Monday, 9 June 2014

Rik Mayall 1958 - 2014

"This house will become a shrine!
And punks and skins and Rastas will all gather round and all hold their hands in sorrow for their fallen leader and all the grown-ups will say "but why are the kids crying?'" And the kids will say, "haven't you heard? Rick is dead! The people's poet is dead!"
And then one particularly sensitive and articulate teenager will say "why kids, do you understand nothing? How can Rick be dead when we still have his poems?" Then another kid will say--"
(Rik farts loudly and shits his pants)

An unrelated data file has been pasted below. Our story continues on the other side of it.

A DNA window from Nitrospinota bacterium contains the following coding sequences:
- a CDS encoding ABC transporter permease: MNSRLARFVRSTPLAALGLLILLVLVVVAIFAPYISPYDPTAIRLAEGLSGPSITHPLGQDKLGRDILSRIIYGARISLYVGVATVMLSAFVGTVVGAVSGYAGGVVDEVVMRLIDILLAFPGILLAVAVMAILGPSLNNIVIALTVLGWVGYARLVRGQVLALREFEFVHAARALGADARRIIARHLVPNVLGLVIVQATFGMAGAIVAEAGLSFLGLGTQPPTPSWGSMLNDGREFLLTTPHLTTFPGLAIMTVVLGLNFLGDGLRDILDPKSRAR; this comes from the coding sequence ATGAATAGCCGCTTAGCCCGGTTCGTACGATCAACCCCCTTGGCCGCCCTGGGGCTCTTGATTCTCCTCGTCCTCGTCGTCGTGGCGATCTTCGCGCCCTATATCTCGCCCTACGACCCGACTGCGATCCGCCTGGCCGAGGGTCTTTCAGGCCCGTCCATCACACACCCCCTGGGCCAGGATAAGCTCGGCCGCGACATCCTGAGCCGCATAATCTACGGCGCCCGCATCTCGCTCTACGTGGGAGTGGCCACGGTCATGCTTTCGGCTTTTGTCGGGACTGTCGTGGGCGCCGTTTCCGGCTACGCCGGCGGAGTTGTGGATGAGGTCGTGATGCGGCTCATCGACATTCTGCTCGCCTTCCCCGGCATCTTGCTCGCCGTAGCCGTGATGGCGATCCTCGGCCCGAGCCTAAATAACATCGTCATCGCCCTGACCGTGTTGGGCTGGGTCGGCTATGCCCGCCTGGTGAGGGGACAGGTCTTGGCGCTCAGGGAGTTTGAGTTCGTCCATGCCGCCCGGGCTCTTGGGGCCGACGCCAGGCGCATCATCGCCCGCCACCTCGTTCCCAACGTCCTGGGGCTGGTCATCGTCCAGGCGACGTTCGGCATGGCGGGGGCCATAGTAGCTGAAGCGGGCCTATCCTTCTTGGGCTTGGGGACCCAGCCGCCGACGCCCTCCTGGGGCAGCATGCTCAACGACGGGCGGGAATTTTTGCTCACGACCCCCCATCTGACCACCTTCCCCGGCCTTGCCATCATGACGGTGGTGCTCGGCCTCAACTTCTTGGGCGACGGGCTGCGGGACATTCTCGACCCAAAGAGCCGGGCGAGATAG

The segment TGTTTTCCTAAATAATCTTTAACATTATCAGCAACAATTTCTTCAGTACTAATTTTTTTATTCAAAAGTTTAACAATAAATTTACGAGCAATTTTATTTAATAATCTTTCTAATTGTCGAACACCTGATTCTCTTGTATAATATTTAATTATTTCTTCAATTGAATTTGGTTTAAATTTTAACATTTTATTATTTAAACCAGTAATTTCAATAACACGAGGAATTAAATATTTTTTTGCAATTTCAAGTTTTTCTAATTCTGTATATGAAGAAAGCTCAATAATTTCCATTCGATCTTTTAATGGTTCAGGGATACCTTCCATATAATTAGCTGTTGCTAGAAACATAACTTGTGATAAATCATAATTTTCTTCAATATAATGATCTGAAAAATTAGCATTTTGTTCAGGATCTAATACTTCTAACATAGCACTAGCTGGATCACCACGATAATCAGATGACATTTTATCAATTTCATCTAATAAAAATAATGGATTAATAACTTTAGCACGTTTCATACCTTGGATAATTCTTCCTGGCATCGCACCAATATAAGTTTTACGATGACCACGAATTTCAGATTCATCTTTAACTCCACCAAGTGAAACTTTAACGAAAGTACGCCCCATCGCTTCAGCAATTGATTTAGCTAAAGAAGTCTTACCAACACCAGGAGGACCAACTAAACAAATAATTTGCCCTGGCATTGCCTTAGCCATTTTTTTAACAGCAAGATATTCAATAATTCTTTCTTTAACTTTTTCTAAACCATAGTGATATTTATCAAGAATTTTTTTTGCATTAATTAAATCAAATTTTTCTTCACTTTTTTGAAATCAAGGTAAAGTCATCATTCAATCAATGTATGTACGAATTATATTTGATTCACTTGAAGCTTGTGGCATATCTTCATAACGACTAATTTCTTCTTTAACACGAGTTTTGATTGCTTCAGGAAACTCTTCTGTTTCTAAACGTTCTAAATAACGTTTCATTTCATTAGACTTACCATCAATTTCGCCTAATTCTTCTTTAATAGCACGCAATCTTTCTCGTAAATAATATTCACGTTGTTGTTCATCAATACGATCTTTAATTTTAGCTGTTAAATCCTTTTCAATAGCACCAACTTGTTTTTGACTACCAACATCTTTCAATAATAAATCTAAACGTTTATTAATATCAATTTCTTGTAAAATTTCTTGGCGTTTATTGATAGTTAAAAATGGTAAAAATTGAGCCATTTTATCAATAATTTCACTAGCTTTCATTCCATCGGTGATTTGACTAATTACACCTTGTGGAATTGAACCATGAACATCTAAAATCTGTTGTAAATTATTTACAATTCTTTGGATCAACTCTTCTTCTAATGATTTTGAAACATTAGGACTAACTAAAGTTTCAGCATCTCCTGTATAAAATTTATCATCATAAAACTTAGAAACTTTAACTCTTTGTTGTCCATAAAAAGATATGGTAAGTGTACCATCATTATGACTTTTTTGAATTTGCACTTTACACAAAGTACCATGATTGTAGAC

Upon death, the muscles of the bladder and rectum relax in a way they cannot while the body still lives.  Death, when it comes, leaves behind a body wallowing in its own fecal matter, the chemical stew of human biology, so dependent upon acids and bacteria, begins to ferment and bubble away now that it's left to its own devices and not concerned with the occasional influx of organic material provided by the living human to keep the growls of hunger at bay.  The gases build up, trapped in kinks and corners of intestine, awaiting any movement of the corpse to loosen and free these foul-smelling pockets of deathly stench upon the world, and so Rik Mayall (silent "p") has thus farted - silently, but dead-y - and shit his pants for the final time upon this mortal plane.  He didn't do it on stage or in front of a camera, though I don't doubt he'd have wanted to if he knew it was the last time he'd have the opportunity to fart and then shit his pants for an audience, but fart and then shit his pants he most certainly did, much as every man and woman to depart this realm will inevitably do, as the saying rightly goes: "nothing in life is certain but death and then farting and shitting your pants", though it's usually abbreviated.